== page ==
Suffice to say, live, the record held up well for me and the experience of seeing it performed was pretty profound. Indeed, as the music flowed over me I realized how much it had governed my life. And it’s not that surprising, really, because I always prefer books with plots and characters, rather than ones about emotional turmoil, and the same goes for songs. “The Night The Drove Old Dixie Down,” “Ode To Billie Joe,” “Touch Me In the Morning,” even “The Night The Lights Went Out In Georgia”…these are my secret jams, and that is Al Stewart’s forte. Every song on The Year of the Cat is like a little book, with lyrics that refer to the Basque Separatist movement, the Rhodesian conflict, A 16th century naval battle off the Azores, and Casablanca, and when I was a child I listened to it over and over again. (Needless to say, I did not understand the lyric, “she comes in incense and patchouli.”)


The Year of the Cat was Al Stewart’s 7th record and it was a smash hit, as was the follow up, Time Passages, the only other one of his works I own. At the Hall, he played the title cut to that record before beginning the Cat sequence, and for personal reasons it struck me harder than the rest of the set altogether, because “Time Passages’ is a song about the way that time, on occasion, exists on a parallel plane rather than on a continuum, like when a veil lifts and you find yourself in two eras at once. Like when, earlier in the day, my father, who has dementia, had asked me who the middle aged man in the living room following him around all day had been. Of course, there was no middle aged man in his living room, and the question made me incredibly sad. But when I was listening to Al Stewart, and he sang, “I know you’re in there, you’re just out of sight,” I thought, maybe the middle aged man did actually exist, and only my father could see him. Or maybe the middle aged man was himself, earlier in the century, when he was a whole person.

And then the saxophone came in, and time slipped for me as well as my father, and as I listened, I heard both Al Stewart playing at the GAMH, and myself standing by the piano, in the same sun room we’ve now converted to a bedroom for my Dad, practicing the flute, the music wafting out the window past the long gone wisteria. And then I had this sudden revelation. I play flute because of this record. Not in spite of it. Not alongside of it. No: this is the origin of that impulse, as are so many other things that wend in and out of my life, all because of music, and all of those things to the good.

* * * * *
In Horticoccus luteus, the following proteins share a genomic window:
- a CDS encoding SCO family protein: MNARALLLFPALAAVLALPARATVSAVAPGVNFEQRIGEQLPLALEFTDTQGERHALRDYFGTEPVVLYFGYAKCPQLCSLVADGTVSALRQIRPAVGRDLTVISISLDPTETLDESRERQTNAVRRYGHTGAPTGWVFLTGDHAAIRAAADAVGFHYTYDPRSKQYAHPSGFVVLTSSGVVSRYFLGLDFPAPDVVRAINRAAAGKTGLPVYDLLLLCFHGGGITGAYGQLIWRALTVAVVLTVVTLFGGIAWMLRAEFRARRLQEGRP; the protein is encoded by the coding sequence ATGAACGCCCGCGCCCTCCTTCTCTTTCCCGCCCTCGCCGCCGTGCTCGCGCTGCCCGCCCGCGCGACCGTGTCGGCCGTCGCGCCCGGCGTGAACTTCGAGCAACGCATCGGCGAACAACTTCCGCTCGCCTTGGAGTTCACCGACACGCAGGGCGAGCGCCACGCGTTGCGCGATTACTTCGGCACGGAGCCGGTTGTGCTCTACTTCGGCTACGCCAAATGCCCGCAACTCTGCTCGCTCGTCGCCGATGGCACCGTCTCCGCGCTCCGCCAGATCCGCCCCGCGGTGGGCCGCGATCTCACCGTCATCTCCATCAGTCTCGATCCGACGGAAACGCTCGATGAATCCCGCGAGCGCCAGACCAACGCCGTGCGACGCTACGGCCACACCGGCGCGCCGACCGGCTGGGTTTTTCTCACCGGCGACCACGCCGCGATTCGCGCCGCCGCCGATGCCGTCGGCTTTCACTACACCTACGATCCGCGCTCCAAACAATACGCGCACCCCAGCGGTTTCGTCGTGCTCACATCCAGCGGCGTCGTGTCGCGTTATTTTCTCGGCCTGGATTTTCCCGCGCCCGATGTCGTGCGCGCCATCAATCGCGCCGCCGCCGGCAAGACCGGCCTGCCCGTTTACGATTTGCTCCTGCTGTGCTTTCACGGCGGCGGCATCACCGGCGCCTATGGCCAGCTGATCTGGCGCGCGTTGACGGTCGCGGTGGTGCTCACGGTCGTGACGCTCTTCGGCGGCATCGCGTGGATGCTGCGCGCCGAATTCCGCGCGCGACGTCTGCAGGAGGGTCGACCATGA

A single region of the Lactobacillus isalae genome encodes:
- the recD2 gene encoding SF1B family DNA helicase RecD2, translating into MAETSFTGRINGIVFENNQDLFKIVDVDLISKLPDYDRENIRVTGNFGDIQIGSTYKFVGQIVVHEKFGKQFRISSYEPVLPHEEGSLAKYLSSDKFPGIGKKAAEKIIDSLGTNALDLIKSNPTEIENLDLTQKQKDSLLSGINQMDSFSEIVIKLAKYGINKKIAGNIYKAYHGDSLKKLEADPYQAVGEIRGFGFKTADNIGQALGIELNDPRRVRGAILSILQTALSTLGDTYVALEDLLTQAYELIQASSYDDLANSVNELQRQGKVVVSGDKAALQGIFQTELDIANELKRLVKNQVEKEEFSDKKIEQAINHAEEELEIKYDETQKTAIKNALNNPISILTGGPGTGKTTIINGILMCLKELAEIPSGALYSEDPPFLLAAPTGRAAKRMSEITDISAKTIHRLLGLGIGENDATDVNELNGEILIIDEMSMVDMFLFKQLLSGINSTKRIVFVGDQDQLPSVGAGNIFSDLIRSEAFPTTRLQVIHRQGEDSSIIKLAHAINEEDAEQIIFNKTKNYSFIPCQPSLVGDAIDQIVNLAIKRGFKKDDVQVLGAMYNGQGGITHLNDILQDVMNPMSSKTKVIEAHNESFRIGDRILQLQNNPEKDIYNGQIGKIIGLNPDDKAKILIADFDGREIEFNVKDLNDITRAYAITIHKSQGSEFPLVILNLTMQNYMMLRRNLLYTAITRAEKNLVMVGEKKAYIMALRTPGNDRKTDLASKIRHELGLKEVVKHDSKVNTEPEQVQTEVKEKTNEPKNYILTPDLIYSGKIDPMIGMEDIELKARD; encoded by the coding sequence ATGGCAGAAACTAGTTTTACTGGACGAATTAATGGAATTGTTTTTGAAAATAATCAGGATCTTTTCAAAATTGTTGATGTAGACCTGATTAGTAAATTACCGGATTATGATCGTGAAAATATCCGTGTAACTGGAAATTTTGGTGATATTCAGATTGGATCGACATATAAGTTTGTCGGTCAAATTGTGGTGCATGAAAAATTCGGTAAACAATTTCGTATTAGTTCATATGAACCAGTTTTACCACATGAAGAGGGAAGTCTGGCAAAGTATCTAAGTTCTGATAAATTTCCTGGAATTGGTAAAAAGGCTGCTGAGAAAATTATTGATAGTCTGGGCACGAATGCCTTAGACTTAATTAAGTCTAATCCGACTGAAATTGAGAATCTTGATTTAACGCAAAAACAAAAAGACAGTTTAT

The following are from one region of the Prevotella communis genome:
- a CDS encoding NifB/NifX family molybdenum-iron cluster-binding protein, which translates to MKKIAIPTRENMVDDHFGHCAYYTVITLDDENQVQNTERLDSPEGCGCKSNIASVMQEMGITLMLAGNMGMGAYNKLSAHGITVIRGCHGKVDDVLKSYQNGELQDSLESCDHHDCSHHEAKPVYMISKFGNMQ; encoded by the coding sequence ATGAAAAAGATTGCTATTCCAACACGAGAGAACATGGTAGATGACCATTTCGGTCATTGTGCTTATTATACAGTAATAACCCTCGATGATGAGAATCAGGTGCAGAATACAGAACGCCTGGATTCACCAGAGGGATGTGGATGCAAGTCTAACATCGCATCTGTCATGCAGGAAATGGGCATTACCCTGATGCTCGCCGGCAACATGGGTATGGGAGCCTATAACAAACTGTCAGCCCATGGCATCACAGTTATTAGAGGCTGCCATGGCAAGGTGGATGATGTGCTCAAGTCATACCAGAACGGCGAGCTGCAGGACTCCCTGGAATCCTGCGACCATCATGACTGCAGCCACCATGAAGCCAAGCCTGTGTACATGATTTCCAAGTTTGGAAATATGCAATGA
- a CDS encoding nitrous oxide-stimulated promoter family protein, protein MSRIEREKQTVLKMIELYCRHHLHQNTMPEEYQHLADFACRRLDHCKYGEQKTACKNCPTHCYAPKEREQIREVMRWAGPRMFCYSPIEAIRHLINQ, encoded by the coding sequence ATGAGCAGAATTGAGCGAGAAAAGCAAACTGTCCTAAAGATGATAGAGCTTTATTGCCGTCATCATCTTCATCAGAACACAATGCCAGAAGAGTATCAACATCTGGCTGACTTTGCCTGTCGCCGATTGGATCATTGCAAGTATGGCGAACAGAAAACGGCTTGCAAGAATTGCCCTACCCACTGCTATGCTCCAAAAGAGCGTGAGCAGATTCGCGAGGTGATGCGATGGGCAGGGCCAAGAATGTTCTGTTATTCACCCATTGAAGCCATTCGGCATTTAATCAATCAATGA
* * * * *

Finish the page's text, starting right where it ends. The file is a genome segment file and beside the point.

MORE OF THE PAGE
Yes, just as my best friend Isabelle’s dream, born of a Marianne Faithfull song, has always been to drive around Paris in a sports car with the top down in the rain, mine is to wake up in a foreign city in a country where they turned back time. The cat experience is a  part of who I am, and hearing it again was like a key turning in a lock.To be honest, that's a door I might shut in a little while, but from now on, I'll remember how to get in. 


The year of my cat.





Monday, May 14, 2018

BFD by 105.3


 By CATO


On May 13th, 2018, I was supposed to go to Portland. By noon, I was going to be celebrating my cousin’s college graduation, eating Japanese food and visiting my good friends in Olympia, Washington, while simultaneously skipping a concert I thought was a week later in date. I was going to have fun.

But as life would have it, at noon on May 13th 2018, in actuality, I was asleep on the BART train I took to Concord, California on my way to see the ALT 105.3 BFD concert held once a year at the Concord Pavilion.


Usually, I hate stadium concerts. They’re big and outdoors, you can’t see the artist, and the amount of children under the age of seven rivals that of your local library and park. The only good stadium show I’ve been to has been to so far has been Beyoncè, and the ticket cost more than my left kidney and it was Beyoncè, of all artists. It’s obvious she would be good. But I figured for the cheap cheap price of $20, seeing over five performers wasn’t a bad deal. I’d never been to the Concord Pavilion before, and despite the fact that my Uber driver got a ticket and I took a nap on the way to the show, I thought Concord was a cute city.